Japan’s ruling party elects Kishida as leader

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Japan’s ruling Liberal Democratic Party (LDP) anointed former foreign minister Fumio Kishida as its new leader on Wednesday, a victory for the party elite that virtually ensures the soft-spoken consensus-builder will become prime minister within days.

Although he enjoys only moderate popular support and is saddled with a bland image, Kishida drew critical backing from some party heavyweights, allowing him to stop the momentum of outspoken rising star Taro Kono, the minister in charge of the coronavirus vaccine roll-out.

The Hiroshima lawmaker succeeds unpopular Prime Minister Yoshihide Suga, who did not seek re-election as party leader after just one year in office. Kishida is almost certain to become premier at a parliamentary session on Monday because of the LDP’s majority in the lower house.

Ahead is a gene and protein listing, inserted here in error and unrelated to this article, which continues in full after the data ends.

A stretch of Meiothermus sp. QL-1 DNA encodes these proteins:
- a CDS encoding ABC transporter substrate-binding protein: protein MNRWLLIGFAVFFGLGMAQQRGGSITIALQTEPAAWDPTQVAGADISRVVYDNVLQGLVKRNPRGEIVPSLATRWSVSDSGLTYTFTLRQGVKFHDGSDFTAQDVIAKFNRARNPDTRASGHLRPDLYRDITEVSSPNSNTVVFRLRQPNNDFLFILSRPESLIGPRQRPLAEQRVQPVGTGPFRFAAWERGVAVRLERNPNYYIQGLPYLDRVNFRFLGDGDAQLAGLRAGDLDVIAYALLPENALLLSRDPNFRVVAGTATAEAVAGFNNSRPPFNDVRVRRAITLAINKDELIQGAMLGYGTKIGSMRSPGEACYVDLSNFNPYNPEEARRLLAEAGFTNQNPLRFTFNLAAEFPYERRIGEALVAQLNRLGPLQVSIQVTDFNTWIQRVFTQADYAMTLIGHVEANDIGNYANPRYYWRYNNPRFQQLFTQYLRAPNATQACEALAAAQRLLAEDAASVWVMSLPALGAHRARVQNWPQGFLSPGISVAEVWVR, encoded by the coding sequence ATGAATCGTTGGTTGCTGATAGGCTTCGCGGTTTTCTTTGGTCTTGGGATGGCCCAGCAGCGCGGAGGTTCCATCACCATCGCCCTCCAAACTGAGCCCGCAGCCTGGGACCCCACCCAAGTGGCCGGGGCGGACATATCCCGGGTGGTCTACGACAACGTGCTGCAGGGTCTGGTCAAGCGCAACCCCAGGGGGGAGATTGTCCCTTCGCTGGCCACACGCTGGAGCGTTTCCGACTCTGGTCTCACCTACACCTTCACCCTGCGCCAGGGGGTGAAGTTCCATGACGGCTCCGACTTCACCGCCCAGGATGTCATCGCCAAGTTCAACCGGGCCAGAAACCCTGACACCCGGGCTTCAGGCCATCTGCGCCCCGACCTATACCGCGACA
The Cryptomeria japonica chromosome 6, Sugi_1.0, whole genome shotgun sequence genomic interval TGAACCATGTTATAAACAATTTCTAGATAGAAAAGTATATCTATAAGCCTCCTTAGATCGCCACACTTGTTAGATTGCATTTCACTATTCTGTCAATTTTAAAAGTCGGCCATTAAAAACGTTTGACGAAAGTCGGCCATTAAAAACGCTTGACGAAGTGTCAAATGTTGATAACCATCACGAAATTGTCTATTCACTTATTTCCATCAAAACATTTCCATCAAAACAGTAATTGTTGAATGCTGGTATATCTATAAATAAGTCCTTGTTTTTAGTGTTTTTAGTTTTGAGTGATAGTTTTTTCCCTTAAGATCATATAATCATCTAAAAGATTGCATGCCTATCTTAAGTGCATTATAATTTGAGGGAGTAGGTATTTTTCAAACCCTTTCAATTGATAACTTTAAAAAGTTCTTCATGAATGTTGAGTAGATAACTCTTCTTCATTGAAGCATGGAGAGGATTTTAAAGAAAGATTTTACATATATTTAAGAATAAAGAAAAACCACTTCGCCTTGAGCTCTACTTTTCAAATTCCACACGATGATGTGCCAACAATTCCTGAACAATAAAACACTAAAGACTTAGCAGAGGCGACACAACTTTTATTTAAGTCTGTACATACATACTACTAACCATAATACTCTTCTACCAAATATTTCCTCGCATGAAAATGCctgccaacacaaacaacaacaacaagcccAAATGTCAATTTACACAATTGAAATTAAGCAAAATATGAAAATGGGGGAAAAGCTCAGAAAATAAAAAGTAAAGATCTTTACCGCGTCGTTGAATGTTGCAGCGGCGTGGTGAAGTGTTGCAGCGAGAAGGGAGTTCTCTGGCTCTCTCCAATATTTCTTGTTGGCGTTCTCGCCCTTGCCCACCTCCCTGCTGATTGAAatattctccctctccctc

It was not clear if Kishida’s tepid profile might spell problems for the LDP in a general election due by Nov. 28.

He focused on populist issues – such as the need to forge a new kind of capitalism and ease divisions of wealth – in his first news conference.

“We can’t achieve strong growth if wealth is concentrated in the hands of a small group of people,” he said, citing a need to create a “virtuous cycle” of growth and wealth distribution.

“We will strive to achieve economic growth and distribution,” of wealth, Kishida added, promising housing and education aid to address income disparity.

He has proposed a spending package of more than 30 trillion yen ($270 billion), and on Wednesday he said that stimulus must be compiled by the year-end.

Kishida is expected to form a new cabinet and reshuffle the LDP executive in early October.

Parliament’s lower chamber will probably be dissolved in mid-October with an election on either Nov. 7 or Nov. 14, Japanese media said, quoting LDP executives.